Archive for Thursday, May 15, 2008

Bond issue decision is looming

The Baldwin City Council and Baldwin School Board held a joint meeting April 21 to discuss the district's upcoming bond issue and what the city plans to do in regards to shared efforts.

The Baldwin City Council and Baldwin School Board held a joint meeting April 21 to discuss the district's upcoming bond issue and what the city plans to do in regards to shared efforts.

May 15, 2008

The proposed $22.5 million bond issue was the main topic of discussion for the Baldwin School Board at Monday's meeting once again, as members discussed the facilities' committee recommendation for the project.

Overall, the board members appeared pleased with the work the committee had done so far, with several members praising its progress.

"I think they did a very thorough job and gave us a lot of input," said Board Member Bill Busby.

Other board members echoed Busby's sentiments.

"They put in a lot of good work and gave good information," said Board Member Blaine Cone.

The main topics of discussion revolved around infrastructural concerns for the proposed facilities and how they would affect the price of the bond issue.

The architectural firm the board hired, DLR Group, had estimated that the bond issue would cost around that $22.5 million figure.

The $22.5 million facilities' committee recommendation includes a new 480-student Baldwin Elementary School Primary Center and early childhood center. That building would include the BESPC students, the 4-year-old program students, Parents as Teachers organization and possibly Rainbow Experience Preschool.

Also included on the committee's recommendation was a new performing arts center. It would be around 10,000 square feet and would hold around 650 people.

Other items were baseball and softball fields, practice track facility and technology and security needs. The last items were renovations to Baldwin Junior High School. Those renovations include a new roof and updated heating and cooling systems.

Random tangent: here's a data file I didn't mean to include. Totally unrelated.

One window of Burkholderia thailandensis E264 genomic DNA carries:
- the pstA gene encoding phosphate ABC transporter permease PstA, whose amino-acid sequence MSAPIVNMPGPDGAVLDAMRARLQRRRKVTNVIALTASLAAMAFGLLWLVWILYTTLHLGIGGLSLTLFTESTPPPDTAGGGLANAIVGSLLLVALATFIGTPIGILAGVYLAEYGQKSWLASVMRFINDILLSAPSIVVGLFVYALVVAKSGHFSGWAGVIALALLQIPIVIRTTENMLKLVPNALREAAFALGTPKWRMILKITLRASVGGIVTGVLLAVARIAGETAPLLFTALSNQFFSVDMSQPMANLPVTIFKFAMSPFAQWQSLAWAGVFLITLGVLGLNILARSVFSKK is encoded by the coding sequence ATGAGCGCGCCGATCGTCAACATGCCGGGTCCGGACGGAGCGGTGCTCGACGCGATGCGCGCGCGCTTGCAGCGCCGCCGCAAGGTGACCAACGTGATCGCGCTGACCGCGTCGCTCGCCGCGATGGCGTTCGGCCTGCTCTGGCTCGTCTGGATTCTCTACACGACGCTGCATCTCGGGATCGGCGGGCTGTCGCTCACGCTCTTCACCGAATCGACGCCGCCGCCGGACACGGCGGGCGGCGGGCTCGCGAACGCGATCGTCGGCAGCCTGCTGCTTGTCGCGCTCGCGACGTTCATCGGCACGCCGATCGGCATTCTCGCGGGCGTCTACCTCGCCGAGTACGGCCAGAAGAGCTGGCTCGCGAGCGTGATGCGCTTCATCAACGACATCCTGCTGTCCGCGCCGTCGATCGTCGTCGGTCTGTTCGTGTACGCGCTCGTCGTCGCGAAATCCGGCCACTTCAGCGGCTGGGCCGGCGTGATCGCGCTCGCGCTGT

However, the city said that the school board would need to do some work on the roads surrounding the facilities, which would increase the cost of the bond issue. The proposed street work consists of extending Elm Street to connect with Bullpup Drive and Lawrence Street. Connecting the two streets would require more than 1,200 feet of road, which would cost around $500,000 to complete.

In addition to extending the street, the city council also discussed the costs of adding extra parking to the facilities. The city council and school board met in April at a joint meeting to discuss the facilities' committee recommendation.

The cost estimates done so far on the possible bond issue had not included the cost of a new street and parking lot construction. The board recently contracted with Manning Construction Company to construct the facilities, if the bond issue passes. By Friday, the company hopes to have numbers for how expensive the construction will be, including construction costs for the street and parking lot. Those numbers should be presented at Monday's upcoming meeting.

If the company's estimates roughly match the $22.5 million estimate, the board will not have to alter its plans. However, if the company's estimates are much different from the earlier estimate, the board may have to reconsider the scope of a bond issue.

John Fuller, an architect for DLR, estimated the proposed additions could bring the price of a bond issue up to $24 million.

Despite the added cost, several board members appeared convinced of the need for more parking.

"You can have nice facilities, but if people can't access them that's a problem," said Board Member Scott Lauridsen.

The board discussed the possibility of passing the bond issue in two phases to make the costs more affordable for taxpayers. The first phase would cost the original estimate of $22.5 million, which is the amount of money the board and facilities' committee thought Baldwin residents would be most likely to endorse. Getting funding approval for the rest of the bond issue could come during a second phase.

Board members also discussed the possibility of making construction of the parking lot more affordable, with Lauridsen proposing the use of gravel in constructing the parking lot, at least for a time. However, Supt. Paul Dorathy said the city would not allow the parking lot to consist of gravel.

The board hopes to pass a resolution on the bond issue at next week's meeting, which begins a 6 p.m. Monday at the district office.


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